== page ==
Article published on the 2009-10-13 Latest update 2009-10-16 12:27 TU
Jean Sarkozy attends a ceremony marking General Charles de Gaulle's call for the French resistence, June 18 2009.
“What qualifications does Jean Sarkozy have besides being his father’s son?” asked Socialist Party heavyweight Arnaud Montebourg, after the nomination was announced.
Former Socialist Prime Minister Laurent Fabius said with not a little irony that for “Europe’s biggest business district… we need a very good legal expert, and Monsieur Sarkozy is already in his second year of law school. That’s a very, very impressive qualification.”
Jean Sarkozy, who yet to complete a university degree, is all but assured of being elected to the presidency of Epad, the public corporation that runs the La Defense office park, after his candidacy was endorsed by his father’s ruling UMP party.
Epad brings in more than 1 billion euros a year, and has plans to triple the size of La Defense, a cluster of office sky-scrapers to the west of Paris.
“Whatever I say, whatever I do, I’ll be criticised for it,” Jean Sarkozy, who only recently cut his long blond hair into a more respectable serious style, said Monday night in an interview with the Le Parisien newspaper.
On Tuesday, UMP officials rallied to the young Sarkozy’s defence.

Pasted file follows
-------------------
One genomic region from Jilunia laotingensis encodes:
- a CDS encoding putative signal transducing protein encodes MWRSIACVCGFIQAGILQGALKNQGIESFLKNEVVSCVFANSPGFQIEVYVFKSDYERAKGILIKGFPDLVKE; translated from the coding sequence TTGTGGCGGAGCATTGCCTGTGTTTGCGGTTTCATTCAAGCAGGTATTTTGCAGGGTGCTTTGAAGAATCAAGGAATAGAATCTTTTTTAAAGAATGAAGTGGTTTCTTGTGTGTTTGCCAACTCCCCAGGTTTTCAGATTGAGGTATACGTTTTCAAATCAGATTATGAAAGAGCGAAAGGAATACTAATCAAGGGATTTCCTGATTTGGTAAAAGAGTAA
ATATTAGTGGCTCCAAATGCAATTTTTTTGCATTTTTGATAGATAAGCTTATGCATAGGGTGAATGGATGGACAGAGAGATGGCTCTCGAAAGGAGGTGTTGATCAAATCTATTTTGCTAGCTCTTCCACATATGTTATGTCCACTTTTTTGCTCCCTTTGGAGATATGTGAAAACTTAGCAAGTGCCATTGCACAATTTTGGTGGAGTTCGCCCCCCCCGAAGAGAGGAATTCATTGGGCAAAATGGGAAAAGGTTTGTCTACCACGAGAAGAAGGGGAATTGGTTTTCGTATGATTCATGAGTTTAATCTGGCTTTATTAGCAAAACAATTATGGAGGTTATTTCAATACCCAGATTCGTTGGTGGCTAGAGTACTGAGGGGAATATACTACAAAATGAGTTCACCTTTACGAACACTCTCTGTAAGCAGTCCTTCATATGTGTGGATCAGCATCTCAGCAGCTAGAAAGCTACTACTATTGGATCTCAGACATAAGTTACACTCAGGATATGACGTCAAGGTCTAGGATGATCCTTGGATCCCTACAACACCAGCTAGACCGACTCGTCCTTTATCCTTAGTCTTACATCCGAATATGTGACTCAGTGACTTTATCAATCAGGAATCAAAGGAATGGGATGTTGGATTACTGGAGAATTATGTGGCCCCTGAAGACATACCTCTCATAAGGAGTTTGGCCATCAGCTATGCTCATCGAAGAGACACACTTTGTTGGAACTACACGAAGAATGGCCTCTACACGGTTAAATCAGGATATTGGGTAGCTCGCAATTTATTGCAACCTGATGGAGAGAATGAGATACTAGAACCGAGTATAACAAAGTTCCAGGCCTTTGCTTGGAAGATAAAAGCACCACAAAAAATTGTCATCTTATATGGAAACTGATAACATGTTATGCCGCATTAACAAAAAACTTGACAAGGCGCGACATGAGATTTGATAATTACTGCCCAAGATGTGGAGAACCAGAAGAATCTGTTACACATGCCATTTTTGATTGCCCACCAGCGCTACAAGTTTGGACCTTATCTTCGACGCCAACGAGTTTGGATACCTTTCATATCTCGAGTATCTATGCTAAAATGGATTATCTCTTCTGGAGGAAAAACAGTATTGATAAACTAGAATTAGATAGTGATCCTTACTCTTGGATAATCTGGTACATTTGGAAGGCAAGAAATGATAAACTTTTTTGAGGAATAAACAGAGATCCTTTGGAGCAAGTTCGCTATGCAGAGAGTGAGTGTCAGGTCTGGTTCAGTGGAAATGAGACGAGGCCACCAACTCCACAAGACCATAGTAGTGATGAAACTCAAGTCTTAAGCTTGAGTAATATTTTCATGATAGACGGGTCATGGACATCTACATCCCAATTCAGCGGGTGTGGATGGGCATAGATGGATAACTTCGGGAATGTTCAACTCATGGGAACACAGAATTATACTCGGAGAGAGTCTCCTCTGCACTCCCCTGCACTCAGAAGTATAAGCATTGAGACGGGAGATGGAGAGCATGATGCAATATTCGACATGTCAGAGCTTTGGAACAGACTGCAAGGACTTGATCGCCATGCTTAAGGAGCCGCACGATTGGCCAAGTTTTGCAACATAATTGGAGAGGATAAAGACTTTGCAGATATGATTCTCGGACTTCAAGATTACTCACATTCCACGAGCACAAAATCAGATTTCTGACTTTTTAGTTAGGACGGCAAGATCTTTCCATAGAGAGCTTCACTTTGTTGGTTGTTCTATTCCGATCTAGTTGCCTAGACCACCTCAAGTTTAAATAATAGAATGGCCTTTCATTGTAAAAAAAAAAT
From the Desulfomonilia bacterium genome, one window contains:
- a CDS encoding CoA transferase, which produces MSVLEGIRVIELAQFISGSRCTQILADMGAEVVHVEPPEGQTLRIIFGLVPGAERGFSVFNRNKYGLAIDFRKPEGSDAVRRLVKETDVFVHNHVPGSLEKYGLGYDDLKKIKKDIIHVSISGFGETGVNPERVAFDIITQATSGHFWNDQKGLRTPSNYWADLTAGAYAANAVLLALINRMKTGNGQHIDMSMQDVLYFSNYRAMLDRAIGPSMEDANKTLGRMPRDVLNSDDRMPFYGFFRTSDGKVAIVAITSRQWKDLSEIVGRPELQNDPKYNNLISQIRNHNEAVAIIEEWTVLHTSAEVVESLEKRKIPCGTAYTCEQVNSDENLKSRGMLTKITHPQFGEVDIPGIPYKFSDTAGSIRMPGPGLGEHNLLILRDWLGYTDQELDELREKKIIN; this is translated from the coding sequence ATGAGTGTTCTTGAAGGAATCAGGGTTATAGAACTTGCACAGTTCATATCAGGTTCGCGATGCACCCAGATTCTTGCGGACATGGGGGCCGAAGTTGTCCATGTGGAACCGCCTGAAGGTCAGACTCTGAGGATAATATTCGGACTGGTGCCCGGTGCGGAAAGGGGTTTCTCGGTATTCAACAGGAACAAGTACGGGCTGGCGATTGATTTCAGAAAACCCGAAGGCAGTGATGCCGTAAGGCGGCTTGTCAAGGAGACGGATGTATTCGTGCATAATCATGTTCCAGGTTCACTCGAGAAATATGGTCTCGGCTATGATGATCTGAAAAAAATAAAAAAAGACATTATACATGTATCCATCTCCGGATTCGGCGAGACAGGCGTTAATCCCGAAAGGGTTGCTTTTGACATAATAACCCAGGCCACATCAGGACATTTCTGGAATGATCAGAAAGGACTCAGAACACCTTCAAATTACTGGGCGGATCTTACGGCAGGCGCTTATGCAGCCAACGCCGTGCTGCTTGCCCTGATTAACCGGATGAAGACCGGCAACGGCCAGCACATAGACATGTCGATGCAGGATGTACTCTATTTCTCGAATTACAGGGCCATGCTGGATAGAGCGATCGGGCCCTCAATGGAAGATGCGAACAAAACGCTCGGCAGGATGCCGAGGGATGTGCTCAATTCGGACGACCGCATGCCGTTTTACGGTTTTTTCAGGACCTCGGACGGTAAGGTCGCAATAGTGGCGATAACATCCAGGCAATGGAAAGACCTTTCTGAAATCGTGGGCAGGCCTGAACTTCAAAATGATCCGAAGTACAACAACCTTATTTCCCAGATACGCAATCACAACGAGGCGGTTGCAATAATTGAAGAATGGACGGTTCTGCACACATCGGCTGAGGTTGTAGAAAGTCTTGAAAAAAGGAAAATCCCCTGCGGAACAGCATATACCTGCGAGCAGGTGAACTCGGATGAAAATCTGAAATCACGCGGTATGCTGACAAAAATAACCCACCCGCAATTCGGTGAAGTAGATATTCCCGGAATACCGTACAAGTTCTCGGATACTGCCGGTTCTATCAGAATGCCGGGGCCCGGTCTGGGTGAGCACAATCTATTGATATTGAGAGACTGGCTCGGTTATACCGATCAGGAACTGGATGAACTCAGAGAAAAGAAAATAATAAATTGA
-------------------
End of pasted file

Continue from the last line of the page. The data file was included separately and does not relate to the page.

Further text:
“The political scene is made up of people who started very young, very early, without having too many diplomas, and we’re lucky because this acts as a social elevator,” said UMP spokesperson Dominique Paillé.
“Jean is the son of a political genius, so it’s not surprising that he’s precocious,” said UMP regional counsellor Thierry Solère.
“I can tell you that Jean Sarkozy, at 23, might just have more talent than his father did at his age,” UMP official Patrick Balkany said.
Sarcastic endorsements have proliferated online. The twitter feed jeansarkozypartout or “Jean Sarkozy is everywhere” sprung up Monday night, with comments like Florent Latrive's: “Jean Sarkozy, candidate for L'Académie française”, referring to the French-language council of wise men, or Bertrand Lenotre's “Jean Sarkozy is chosen as the model for the next bust of Marianne,” an honour already bestowed upon French beauties Catherine Deneuve and Letitia Casta.
Jean Sarkozy, the younger of Nicolas Sarkozy’s two sons from his first marriage, came onto the political scene two years ago when he was elected to the municipal council of Neuilly-sur-Seine, the posh Parisian suburb where his father began his political career when he too was only in his twenties.
Responding to criticisms that he was overly ambitious, Jean said at the time that he was “only there to learn.”
Six months later, he was elected to the head of the UMP’s legislative group in the regional council of the Hauts-de-Seine region.
The current head of Epad, veteran politician Patrick Devedjian, is stepping down because of his age. His successor will be selected by the Regional Council, which will chose among the company’s administrators.
Though Jean Sarkozy does not currently have a seat on the administrative council, one has conveniently opened up because its occupant was recently appointed to the national economic council by the French Presidency.